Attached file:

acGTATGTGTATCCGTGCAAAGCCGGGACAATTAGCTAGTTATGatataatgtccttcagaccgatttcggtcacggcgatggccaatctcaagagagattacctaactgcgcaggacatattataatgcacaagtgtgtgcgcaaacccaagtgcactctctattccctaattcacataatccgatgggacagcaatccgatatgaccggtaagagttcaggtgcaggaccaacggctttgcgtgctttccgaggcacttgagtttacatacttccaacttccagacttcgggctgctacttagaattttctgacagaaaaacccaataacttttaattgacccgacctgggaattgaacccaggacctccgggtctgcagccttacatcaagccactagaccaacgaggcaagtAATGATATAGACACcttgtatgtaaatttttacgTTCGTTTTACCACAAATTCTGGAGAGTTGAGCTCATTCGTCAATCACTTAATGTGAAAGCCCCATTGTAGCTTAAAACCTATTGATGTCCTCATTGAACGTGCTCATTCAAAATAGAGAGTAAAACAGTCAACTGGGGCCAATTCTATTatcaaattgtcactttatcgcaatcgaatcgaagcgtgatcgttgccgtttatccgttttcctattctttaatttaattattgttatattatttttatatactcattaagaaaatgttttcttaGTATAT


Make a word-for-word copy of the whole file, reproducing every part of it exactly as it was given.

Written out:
acGTATGTGTATCCGTGCAAAGCCGGGACAATTAGCTAGTTATGatataatgtccttcagaccgatttcggtcacggcgatggccaatctcaagagagattacctaactgcgcaggacatattataatgcacaagtgtgtgcgcaaacccaagtgcactctctattccctaattcacataatccgatgggacagcaatccgatatgaccggtaagagttcaggtgcaggaccaacggctttgcgtgctttccgaggcacttgagtttacatacttccaacttccagacttcgggctgctacttagaattttctgacagaaaaacccaataacttttaattgacccgacctgggaattgaacccaggacctccgggtctgcagccttacatcaagccactagaccaacgaggcaagtAATGATATAGACACcttgtatgtaaatttttacgTTCGTTTTACCACAAATTCTGGAGAGTTGAGCTCATTCGTCAATCACTTAATGTGAAAGCCCCATTGTAGCTTAAAACCTATTGATGTCCTCATTGAACGTGCTCATTCAAAATAGAGAGTAAAACAGTCAACTGGGGCCAATTCTATTatcaaattgtcactttatcgcaatcgaatcgaagcgtgatcgttgccgtttatccgttttcctattctttaatttaattattgttatattatttttatatactcattaagaaaatgttttcttaGTATAT